“If the public thinks the recycling is working, then they’re not going to be as concerned about the environment,” says Larry Thomas, who headed the main plastics industry group in the ‘90s.

As kids in the ‘80s and ‘90s, environmentalism meant turning off the water when you brushed your teeth and cutting rings on soda packs, so sea turtles didn’t choke. It meant watching Captain Planet on Saturday mornings: earth, air, fire, water, and inexplicably, heart, all joined together fighting the powers that would pollute. When we got a little older, it meant recycling, sorting different kinds of glass and packaging so that they could be remade into playground mats and backpacks.

I have been devastated to learn that, by and large, recycling plastics is a big lie. That, in the ’90s, we were all subject to a massive marketing campaign funded by the immensely profitable and thoroughly villainous plastics industry. That no more than 10% of the plastic that is recycled has gotten reused in other consumer products. That’s not nothing, given the mind-blowing amounts of garbage that we humans produce. But it’s not what we thought it was, and it’s not enough.

Full story by Lara Henneman at Medium

On the Web This Week, 10 October

On the Web This Week, 10 October

On the web this week, the world’s Top 20 polluters revealed, how the international cocaine trade damages the environment, and the fashion industry’s latest trend is sustainability.

Picture credit: Guardian Design

This week, The Guardian revealed the 20 fossil fuel companies whose relentless exploitation of the world’s oil, gas and coal reserves can be directly linked to more than one-third of all greenhouse gas emissions in the modern era.

New data from world-renowned researchers reveals how this cohort of state-owned and multinational firms are driving the climate emergency that threatens the future of humanity, and details how they have continued to expand their operations despite being aware of the industry’s devastating impact on the planet.

Picture credit: Reuters/Fabian Bimmer

Since nations signed on to the Paris Agreement four years ago, committing to collectively lower carbon emissions to below 2 degrees Celsius, progress across the globe has been uneven and, sometimes, even discouraging.

But there is good news. Austin, Athens, Lisbon, and Venice have joined 26 other major cities in steadily reducing their greenhouse gas emissions, according to a new analysis published by a coalition of cities known as C40, ahead of its annual World Mayors Summit in Copenhagen.

Picture credit: Luis Acosta/AFP/Getty Images

The Verge reports that the cocaine trade, and efforts to stop it, are causing $214.6 million in damage every year. Drug-related deforestation is also driving people out of the region, and making climate change worse.

Picture credit: New York Times

Of all the trends that emerged from fashion month, the four-week-long circuit of ready-to-wear shows in New York, London, Milan and Paris that ended last week, the one that trumped all others was neither a skirt length nor a color nor a borrowed reference. It dominated runways in every single city; it became so ubiquitous that it was almost a cliché.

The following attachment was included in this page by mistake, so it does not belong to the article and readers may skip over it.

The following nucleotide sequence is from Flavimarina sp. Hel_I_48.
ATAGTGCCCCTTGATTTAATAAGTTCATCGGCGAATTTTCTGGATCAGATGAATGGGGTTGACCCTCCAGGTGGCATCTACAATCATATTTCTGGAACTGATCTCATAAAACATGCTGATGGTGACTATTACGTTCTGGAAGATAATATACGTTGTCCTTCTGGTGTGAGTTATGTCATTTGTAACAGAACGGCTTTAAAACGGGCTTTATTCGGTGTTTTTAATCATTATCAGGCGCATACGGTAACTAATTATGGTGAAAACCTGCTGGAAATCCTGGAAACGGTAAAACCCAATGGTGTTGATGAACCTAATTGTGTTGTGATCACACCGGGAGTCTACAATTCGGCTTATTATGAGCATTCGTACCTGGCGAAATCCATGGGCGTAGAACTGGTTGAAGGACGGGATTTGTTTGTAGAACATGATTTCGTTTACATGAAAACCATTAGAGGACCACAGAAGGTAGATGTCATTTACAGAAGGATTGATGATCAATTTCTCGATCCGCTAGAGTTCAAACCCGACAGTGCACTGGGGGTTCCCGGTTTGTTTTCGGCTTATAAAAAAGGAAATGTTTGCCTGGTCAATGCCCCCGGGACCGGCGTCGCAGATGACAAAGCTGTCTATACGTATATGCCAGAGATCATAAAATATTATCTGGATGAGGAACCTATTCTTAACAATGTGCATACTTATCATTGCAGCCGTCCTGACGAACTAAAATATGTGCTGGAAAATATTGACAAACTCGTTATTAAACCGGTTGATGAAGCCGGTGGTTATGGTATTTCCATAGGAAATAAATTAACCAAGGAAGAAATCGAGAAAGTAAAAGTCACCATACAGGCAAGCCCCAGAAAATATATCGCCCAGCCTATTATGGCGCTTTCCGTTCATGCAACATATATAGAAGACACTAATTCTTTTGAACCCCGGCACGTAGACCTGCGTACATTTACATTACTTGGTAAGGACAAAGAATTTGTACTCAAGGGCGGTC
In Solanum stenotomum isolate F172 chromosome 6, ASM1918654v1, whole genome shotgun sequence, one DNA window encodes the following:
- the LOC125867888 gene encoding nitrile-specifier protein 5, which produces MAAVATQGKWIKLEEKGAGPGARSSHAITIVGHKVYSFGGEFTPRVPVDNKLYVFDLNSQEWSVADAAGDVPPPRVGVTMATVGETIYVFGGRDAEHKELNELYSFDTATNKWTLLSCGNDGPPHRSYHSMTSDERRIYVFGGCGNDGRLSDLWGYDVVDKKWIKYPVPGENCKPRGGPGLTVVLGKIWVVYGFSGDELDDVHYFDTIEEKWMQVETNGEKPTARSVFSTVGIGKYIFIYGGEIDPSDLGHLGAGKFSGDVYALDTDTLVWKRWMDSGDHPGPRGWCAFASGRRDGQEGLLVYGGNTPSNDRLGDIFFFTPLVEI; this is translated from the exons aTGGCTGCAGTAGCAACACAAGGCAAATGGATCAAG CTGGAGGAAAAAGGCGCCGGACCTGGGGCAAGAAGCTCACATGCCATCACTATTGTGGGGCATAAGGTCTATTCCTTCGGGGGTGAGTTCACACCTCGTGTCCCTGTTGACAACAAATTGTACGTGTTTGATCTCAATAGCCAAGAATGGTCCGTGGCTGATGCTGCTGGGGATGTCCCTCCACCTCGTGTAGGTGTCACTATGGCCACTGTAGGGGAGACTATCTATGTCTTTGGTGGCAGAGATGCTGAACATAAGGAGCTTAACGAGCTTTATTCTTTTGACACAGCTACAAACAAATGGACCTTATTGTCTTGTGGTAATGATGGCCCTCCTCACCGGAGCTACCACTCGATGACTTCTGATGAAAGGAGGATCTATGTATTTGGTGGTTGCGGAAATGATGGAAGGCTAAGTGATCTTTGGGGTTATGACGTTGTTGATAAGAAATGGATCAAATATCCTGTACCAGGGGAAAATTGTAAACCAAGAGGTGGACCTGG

Forget street wear. Sustainability was the hottest look of the day.

South Africans are being encouraged to ditch the electric stove and braai more. According to experts lighting a fire is less harmful for the environment.

“If you want to do your bit for the climate then you don’t have to give up braaing because braaing is in fact it is carbon neutral,” said Prof Bob Scholes from Global Change Institute.

Researchers have created a lightweight prosthetic limb from discarded plastic, which they say could save healthcare providers millions and help tackle pollution. The artificial limbs were made by grinding down plastic bottles and spinning the grains into polyester yarns which were heated to produce a light, sturdy substance that could be easily moulded.

If you’re concerned about your plastic usage, and would like a quality alternative, why not try one of these reusable water bottles?

Did you enjoy this week’s stories? Have a story you’d like us to cover? Leave a comment below and let us know!

Documentaries to watch on Prime Video

Documentaries to watch on Prime Video

We are now an Amazon affiliate! To celebrate, we’ve collected a few of our favourite documentaries on Prime Video for you to watch at your own pleasure. If you’re already a Prime subscriber, click Buy Now to be taken directly to primevideo.com, or if you’re not yet subscribed, click the banner to get a 30 day trial FREE!

The Rise Of Sustainability explores the rise of the concept of sustainability as it has gone from the fringes to the mainstream within just a few short decades driven by an environmental crisis on a global scale. The film looks at this new environmental context of the Anthropocene and the key structural transformations in our economy required to achieve sustainability.

Living the Change explores solutions to the global crises we face today through the inspiring stories of people pioneering change in their own lives and in their communities in order to live in a sustainable and regenerative way.

As a pristine wilderness and a native people are being wiped out to feed the world’s hunger for energy, what no one expected was for them to fight back. From the scientist whose research could ban the tar sands to director James Cameron’s dramatic intervention, this shocking documentary is a journey through the David and Goliath struggle playing out within the major environmental issue of our age.